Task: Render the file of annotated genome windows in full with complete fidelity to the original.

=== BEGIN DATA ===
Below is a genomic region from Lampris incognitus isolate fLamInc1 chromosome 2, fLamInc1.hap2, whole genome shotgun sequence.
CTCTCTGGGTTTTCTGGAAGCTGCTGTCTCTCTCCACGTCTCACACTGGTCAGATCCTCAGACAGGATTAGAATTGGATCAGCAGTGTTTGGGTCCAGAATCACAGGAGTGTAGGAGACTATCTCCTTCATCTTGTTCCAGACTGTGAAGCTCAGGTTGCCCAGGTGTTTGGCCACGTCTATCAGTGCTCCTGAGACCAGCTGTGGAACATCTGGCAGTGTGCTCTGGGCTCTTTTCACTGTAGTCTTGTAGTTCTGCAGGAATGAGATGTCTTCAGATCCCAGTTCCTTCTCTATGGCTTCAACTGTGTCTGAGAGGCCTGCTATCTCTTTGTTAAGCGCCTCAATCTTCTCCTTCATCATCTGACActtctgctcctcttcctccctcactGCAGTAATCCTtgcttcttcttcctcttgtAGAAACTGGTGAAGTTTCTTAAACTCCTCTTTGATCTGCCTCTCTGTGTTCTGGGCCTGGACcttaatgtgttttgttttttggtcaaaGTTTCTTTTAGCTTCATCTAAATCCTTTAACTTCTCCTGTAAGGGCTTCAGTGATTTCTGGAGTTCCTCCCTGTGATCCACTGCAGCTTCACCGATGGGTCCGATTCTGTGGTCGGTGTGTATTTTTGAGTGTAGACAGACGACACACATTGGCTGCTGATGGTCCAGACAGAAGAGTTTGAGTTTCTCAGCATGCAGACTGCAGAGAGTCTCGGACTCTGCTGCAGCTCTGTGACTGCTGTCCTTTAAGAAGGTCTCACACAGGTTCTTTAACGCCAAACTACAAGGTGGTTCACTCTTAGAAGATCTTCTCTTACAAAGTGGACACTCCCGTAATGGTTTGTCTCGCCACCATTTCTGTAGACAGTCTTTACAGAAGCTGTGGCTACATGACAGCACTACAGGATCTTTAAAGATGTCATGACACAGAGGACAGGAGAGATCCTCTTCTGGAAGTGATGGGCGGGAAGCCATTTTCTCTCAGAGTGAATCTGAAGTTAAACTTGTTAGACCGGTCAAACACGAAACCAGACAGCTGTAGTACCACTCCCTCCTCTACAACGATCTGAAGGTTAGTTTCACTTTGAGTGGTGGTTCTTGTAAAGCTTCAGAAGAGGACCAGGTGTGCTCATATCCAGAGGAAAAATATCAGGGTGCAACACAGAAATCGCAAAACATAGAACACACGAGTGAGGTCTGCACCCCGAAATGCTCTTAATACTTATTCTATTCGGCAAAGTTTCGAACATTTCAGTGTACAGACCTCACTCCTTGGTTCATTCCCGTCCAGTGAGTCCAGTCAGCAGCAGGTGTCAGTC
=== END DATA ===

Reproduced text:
Below is a genomic region from Lampris incognitus isolate fLamInc1 chromosome 2, fLamInc1.hap2, whole genome shotgun sequence.
CTCTCTGGGTTTTCTGGAAGCTGCTGTCTCTCTCCACGTCTCACACTGGTCAGATCCTCAGACAGGATTAGAATTGGATCAGCAGTGTTTGGGTCCAGAATCACAGGAGTGTAGGAGACTATCTCCTTCATCTTGTTCCAGACTGTGAAGCTCAGGTTGCCCAGGTGTTTGGCCACGTCTATCAGTGCTCCTGAGACCAGCTGTGGAACATCTGGCAGTGTGCTCTGGGCTCTTTTCACTGTAGTCTTGTAGTTCTGCAGGAATGAGATGTCTTCAGATCCCAGTTCCTTCTCTATGGCTTCAACTGTGTCTGAGAGGCCTGCTATCTCTTTGTTAAGCGCCTCAATCTTCTCCTTCATCATCTGACActtctgctcctcttcctccctcactGCAGTAATCCTtgcttcttcttcctcttgtAGAAACTGGTGAAGTTTCTTAAACTCCTCTTTGATCTGCCTCTCTGTGTTCTGGGCCTGGACcttaatgtgttttgttttttggtcaaaGTTTCTTTTAGCTTCATCTAAATCCTTTAACTTCTCCTGTAAGGGCTTCAGTGATTTCTGGAGTTCCTCCCTGTGATCCACTGCAGCTTCACCGATGGGTCCGATTCTGTGGTCGGTGTGTATTTTTGAGTGTAGACAGACGACACACATTGGCTGCTGATGGTCCAGACAGAAGAGTTTGAGTTTCTCAGCATGCAGACTGCAGAGAGTCTCGGACTCTGCTGCAGCTCTGTGACTGCTGTCCTTTAAGAAGGTCTCACACAGGTTCTTTAACGCCAAACTACAAGGTGGTTCACTCTTAGAAGATCTTCTCTTACAAAGTGGACACTCCCGTAATGGTTTGTCTCGCCACCATTTCTGTAGACAGTCTTTACAGAAGCTGTGGCTACATGACAGCACTACAGGATCTTTAAAGATGTCATGACACAGAGGACAGGAGAGATCCTCTTCTGGAAGTGATGGGCGGGAAGCCATTTTCTCTCAGAGTGAATCTGAAGTTAAACTTGTTAGACCGGTCAAACACGAAACCAGACAGCTGTAGTACCACTCCCTCCTCTACAACGATCTGAAGGTTAGTTTCACTTTGAGTGGTGGTTCTTGTAAAGCTTCAGAAGAGGACCAGGTGTGCTCATATCCAGAGGAAAAATATCAGGGTGCAACACAGAAATCGCAAAACATAGAACACACGAGTGAGGTCTGCACCCCGAAATGCTCTTAATACTTATTCTATTCGGCAAAGTTTCGAACATTTCAGTGTACAGACCTCACTCCTTGGTTCATTCCCGTCCAGTGAGTCCAGTCAGCAGCAGGTGTCAGTC